A second limitation to the use of such a database is the fact that cognitive and biomarker variables have been measured using different methodologies across different studies. Data harmonization and the implementation of methods to control for these variations enable comparability and are crucial for data use across sites and subjects 5. Data harmonization may be retrospective or prospective. There are many challenges associated with retrospective data harmonization and for a global comprehensive database with hundreds of variables this may simply not be feasible. We suggest that retrospective data harmonization should be considered for hypothesis-driven efforts on selected variables. On the other hand, funding agencies and investigators of aging cohort studies should increasingly consider using agreed upon guidelines for collection and measurement of at least a core set of important biomarker variables to ensure prospective data harmonization. An example of such an effort in AD-related research is to standardize measurement of CSF markers and neuroimaging measurements across studies as part of the U.S. ADNI and the European ADNI 15.
We identified one hundred and thirty two longitudinal studies, mostly aging related, belonging to the NIA-DLS, IALSA, or CEHP databases (Supplementary Table 2). The challenging task of creating an inclusive database will require collaboration of experts from multiple disciplines within the aging field, bioinformatics, and funding agencies. Data harmonization both retrospective, so as to optimize the continued use of what is likely to be terabytes of existing data, and prospective, with a keen eye toward what outcome measures serve the greatest use to the research community, should be considered as key to these valued efforts.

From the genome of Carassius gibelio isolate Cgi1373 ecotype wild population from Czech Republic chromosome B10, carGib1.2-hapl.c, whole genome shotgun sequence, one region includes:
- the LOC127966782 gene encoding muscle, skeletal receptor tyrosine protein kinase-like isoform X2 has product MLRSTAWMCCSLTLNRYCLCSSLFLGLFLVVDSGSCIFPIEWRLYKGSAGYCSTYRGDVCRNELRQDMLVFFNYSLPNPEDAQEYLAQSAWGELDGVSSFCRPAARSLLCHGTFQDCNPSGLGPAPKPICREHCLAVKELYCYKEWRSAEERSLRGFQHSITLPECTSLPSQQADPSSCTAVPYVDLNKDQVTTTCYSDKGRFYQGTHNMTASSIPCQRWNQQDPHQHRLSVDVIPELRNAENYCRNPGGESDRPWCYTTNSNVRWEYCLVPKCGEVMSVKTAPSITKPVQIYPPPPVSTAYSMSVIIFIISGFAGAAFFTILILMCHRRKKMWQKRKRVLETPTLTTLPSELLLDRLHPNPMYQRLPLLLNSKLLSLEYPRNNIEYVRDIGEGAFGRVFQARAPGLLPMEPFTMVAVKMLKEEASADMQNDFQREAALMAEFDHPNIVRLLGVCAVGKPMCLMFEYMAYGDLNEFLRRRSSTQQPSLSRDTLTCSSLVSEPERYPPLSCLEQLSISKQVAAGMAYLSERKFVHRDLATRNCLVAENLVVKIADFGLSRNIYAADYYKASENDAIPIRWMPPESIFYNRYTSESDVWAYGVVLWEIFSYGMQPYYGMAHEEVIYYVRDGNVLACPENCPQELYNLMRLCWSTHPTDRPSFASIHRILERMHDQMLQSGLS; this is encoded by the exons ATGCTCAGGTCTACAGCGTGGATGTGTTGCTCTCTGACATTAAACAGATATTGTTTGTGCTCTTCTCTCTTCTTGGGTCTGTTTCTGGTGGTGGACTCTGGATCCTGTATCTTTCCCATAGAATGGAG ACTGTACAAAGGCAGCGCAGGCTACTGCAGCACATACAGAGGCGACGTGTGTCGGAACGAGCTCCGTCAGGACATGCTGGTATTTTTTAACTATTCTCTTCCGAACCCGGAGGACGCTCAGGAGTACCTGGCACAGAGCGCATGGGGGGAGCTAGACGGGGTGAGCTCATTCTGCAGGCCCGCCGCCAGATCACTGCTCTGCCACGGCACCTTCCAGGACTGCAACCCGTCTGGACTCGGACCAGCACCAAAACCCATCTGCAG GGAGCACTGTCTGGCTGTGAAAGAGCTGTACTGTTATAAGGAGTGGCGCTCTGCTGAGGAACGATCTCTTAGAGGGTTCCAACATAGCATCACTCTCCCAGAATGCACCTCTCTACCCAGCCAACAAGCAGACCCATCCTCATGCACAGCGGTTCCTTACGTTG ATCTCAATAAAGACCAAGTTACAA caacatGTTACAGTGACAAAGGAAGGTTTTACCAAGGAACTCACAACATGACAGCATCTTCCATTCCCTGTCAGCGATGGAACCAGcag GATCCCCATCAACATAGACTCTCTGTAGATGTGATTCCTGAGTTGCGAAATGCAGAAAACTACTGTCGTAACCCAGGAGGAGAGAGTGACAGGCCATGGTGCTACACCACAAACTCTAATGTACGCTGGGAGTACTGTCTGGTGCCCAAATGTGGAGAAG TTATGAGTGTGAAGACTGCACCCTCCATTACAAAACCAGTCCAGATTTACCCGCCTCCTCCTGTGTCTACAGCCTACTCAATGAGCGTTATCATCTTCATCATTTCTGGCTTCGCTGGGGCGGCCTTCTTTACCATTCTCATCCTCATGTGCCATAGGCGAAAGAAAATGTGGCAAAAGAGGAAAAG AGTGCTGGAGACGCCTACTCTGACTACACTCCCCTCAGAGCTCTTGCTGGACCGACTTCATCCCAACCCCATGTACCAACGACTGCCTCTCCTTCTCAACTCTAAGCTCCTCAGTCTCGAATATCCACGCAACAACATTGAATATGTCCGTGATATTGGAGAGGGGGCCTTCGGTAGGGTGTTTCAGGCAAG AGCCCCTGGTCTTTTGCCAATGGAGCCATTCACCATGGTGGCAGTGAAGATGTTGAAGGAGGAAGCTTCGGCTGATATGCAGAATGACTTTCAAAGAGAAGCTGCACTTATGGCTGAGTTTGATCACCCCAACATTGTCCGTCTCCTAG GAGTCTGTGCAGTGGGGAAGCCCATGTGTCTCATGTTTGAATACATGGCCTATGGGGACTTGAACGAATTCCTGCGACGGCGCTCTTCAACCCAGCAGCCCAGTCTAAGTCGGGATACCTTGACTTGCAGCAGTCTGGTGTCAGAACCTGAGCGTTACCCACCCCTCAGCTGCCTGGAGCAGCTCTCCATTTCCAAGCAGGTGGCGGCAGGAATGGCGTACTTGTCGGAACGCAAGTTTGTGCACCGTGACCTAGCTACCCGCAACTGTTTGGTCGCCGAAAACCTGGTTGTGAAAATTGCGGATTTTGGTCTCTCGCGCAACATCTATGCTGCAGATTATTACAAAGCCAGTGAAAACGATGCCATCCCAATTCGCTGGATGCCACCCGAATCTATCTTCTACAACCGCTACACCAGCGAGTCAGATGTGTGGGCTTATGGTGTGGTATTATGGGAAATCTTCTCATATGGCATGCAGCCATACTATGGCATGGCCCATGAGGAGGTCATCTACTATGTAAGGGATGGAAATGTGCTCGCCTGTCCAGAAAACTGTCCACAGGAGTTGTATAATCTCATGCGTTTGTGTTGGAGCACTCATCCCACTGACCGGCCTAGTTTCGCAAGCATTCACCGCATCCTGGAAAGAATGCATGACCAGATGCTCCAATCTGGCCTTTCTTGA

This publication was made possible with support from the Oregon Clinical and Translational Research Institute (OCTRI), grant number UL1 RR024140 from the National Center for Research Resources (NCRR), a component of the National Institutes of Health (NIH), and NIH Roadmap for Medical Research, by the Department of Veterans Affairs and the National Institutes of Health grant number AG08017.